Now that you are skilled to the hilt in playing modes, begin (in third position, of course), on Db, and this time play through the same range of modes in, say, fourths. Simples. Right?

Now run the Dorian mode over IIm7 - V7 in all major keys, following the cycle; and the Locrian mode over IIm7b5 - V7b9 in all minor keys. (Mind you don't go beyond three octaves, play rhythmic patterns that are typical of melodic phrases, and go way, way beyond stepwise movement.)

Musicians who need to use modes, practice modes. The rest of us, well, no ...

June 9, 2019, 8:14 PM · 'Basically it's just starting a major scale on some note other than the tonic, right?....' That's correct.....

Now it becomes really interesting when one plays all the modes beginning on the same tonic, thus, Ionian on C, then Dorian on C, you get the idea. Each mode is derived from a different major scale, thus, Dorian on C is from Bb major, Phrygian on C is from Ab major, etc. So one can remember which notes to flatten or which major key the mode is derived from, just by thinking the name of the mode.

Then one can learn the 'altered modes', the 'phrygian dominant' is a common one on the II7, and maybe followed by another 'phrygian dominant' on the V7.

Really handy to understand which mode can fit over certain chords and progressions.

Edited: June 9, 2019, 9:11 PM · Jeffrey, I can't get with quarter tones. One of the problems with jazz improv on the violin is that if your intonation is not quite good, there will be ambiguity as to what notes you are actually playing, and your line will not convey to the listener. That's only going to be worse with quarter tones.

Graeme, I see what you're saying but it really comes down to how you think while you're playing. If you are thinking, "this chord goes with a Mixolydian scale so I'm playing that now" then yes, you better know that scale. I just don't want to think that way. If I want to play a scale with two sharps in it, it kind of doesn't matter where I start. On the other hand, it might be quite an effective means of practicing major and minor scales to start them on different notes. But I won't think of two sharps as anything other than D major or B minor and I probably won't even think about that. Too busy trying to make the right notes come out!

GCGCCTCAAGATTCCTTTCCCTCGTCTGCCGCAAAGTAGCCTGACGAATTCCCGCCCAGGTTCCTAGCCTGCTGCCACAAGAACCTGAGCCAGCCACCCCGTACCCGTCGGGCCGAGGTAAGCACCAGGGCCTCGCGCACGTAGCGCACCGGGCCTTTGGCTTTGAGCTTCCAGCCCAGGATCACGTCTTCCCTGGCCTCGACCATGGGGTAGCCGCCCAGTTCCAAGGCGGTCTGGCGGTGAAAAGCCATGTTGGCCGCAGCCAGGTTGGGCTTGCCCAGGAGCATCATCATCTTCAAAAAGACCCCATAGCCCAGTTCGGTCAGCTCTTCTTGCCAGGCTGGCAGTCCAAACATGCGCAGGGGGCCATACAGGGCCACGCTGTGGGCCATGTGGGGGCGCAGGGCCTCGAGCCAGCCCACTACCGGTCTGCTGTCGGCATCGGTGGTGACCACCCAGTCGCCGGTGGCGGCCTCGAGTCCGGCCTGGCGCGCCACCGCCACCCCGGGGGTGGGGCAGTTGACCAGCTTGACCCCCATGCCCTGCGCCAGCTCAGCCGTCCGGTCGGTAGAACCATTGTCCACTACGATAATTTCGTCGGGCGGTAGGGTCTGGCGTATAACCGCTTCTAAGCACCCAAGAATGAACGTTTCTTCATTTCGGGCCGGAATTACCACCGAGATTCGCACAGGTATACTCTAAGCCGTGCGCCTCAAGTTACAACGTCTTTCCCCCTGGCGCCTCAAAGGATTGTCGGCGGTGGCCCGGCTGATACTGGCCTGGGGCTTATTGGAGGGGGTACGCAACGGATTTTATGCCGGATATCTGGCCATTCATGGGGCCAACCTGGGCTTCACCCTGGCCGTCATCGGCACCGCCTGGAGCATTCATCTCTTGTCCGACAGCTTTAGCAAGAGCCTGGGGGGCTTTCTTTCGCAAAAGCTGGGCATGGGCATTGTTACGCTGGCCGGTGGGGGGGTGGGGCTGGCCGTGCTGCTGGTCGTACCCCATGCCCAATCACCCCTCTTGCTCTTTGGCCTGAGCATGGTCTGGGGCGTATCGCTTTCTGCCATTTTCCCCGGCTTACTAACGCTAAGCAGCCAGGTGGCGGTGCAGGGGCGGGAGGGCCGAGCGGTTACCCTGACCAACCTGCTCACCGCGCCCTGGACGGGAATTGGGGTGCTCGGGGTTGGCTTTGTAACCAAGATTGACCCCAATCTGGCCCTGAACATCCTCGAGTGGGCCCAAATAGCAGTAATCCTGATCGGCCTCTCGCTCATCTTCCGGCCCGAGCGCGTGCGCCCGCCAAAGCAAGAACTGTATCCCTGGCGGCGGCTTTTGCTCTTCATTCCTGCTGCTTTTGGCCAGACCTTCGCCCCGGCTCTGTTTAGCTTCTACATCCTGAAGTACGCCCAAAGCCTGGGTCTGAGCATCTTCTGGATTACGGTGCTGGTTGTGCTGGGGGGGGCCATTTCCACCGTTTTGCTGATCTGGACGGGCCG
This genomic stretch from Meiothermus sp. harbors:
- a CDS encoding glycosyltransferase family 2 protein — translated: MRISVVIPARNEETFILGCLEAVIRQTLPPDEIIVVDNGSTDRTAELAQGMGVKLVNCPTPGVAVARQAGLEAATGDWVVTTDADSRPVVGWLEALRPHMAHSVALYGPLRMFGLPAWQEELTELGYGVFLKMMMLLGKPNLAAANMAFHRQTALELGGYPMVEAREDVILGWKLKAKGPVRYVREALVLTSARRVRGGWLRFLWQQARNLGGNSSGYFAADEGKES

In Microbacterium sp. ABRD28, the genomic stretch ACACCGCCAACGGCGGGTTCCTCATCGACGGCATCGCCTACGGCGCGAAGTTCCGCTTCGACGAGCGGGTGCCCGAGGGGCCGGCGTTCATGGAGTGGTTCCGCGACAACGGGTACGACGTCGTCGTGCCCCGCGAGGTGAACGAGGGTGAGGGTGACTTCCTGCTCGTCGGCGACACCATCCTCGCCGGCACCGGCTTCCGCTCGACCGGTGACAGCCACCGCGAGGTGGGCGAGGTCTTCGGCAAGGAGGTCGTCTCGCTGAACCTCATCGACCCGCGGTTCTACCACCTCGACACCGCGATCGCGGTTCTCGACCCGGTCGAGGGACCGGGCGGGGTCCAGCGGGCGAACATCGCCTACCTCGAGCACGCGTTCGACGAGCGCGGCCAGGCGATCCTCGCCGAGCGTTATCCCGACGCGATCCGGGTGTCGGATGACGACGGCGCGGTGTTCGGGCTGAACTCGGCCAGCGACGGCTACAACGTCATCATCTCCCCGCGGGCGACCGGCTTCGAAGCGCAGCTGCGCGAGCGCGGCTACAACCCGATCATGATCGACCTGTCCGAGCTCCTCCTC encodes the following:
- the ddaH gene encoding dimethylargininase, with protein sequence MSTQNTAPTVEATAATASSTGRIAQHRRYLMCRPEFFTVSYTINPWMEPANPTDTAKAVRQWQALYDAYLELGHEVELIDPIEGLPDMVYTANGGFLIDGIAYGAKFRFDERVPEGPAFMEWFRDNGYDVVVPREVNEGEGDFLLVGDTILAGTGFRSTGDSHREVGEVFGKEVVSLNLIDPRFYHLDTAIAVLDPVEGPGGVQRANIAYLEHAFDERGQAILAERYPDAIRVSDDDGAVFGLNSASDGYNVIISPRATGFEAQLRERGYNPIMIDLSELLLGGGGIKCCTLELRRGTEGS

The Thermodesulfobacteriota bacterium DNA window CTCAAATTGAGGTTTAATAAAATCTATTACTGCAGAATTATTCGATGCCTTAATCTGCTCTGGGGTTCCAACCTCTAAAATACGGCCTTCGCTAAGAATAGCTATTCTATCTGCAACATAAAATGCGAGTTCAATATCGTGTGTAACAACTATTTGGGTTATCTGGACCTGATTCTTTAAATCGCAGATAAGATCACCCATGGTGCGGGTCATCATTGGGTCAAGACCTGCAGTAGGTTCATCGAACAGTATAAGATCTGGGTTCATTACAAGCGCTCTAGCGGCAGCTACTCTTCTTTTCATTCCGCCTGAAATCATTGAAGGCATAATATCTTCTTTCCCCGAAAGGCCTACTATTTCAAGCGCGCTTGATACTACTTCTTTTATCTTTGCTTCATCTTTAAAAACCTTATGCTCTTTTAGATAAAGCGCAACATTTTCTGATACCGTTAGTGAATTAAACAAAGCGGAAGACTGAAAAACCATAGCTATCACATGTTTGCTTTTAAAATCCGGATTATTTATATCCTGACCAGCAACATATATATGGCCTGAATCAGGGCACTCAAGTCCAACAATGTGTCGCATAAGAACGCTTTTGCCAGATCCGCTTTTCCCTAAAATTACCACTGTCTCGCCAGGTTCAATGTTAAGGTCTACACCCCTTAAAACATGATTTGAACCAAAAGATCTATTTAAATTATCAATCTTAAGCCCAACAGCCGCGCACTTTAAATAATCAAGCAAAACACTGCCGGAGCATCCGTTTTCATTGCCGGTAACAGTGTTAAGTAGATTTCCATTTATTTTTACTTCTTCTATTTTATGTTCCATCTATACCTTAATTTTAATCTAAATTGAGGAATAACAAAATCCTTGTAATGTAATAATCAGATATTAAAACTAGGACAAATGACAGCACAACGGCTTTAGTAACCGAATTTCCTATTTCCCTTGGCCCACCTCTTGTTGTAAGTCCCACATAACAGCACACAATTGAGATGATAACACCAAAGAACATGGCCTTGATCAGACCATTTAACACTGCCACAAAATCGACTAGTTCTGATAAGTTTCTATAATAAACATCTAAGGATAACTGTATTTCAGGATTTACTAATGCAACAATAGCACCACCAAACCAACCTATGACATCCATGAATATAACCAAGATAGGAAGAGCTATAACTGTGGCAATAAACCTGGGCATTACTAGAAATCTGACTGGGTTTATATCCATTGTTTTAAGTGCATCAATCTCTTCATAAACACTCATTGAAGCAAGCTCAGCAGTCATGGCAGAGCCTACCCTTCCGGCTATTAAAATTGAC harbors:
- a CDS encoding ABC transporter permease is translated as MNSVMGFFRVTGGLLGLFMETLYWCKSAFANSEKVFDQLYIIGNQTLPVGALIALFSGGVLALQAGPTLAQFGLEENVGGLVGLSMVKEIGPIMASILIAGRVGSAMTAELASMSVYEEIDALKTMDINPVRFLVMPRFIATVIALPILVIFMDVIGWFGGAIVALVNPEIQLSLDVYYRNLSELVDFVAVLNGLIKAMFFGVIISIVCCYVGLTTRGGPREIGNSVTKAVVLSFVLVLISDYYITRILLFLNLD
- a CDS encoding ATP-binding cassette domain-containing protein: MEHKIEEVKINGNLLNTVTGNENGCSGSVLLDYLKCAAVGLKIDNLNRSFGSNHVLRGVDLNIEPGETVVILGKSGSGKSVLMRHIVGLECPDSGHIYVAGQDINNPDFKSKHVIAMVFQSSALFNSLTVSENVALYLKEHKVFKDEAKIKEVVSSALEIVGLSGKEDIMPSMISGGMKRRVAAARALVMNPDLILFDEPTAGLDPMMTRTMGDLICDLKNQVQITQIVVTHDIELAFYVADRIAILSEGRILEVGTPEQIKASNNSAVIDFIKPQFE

The Beethoven Spring Sonata Scherzo movement has a three-octave F-major scale that runs from G to G. I've never heard anyone call it a G Dorian scale. What would be the point of that?

June 9, 2019, 9:33 PM · 'I've never heard anyone call it a G Dorian scale. What would be the point of that?....'

There is no point. The purpose of naming modes is when they are superimposed where a diatonic mode would be.

Edited: June 9, 2019, 10:53 PM · I'm saying this as a composer who has written an entire movement of a piece for orchestra in F Dorian. When performing, it's easiest to think of it as a major scale starting on a different note, as Paul Deck says. That's what I mean by "same fingerings as the major scales" and that exactly how I've done it when I've played modal music. Isn't the whole point of practicing scales to be able to immediately know the finger pattern you're going to use for any particular key or mode? Does it really matter how you think of the key/mode as long as your fingers end up in the right place?
June 9, 2019, 11:54 PM · 'Does it really matter how you think of the key/mode as long as your fingers end up in the right place?....'

No, it doesn't matter, if the entire piece is in the same mode and does not deviate from it.

Naming modes becomes important when a piece of music modulates several times, the improviser will designate a particular mode to a certain chord and/or progression. In this case knowing the mode and it's structure is much quicker than deciphering which notes are sharpened or flattened, and which major scale it is derived from. There isn't much time to think about all of that on the fly...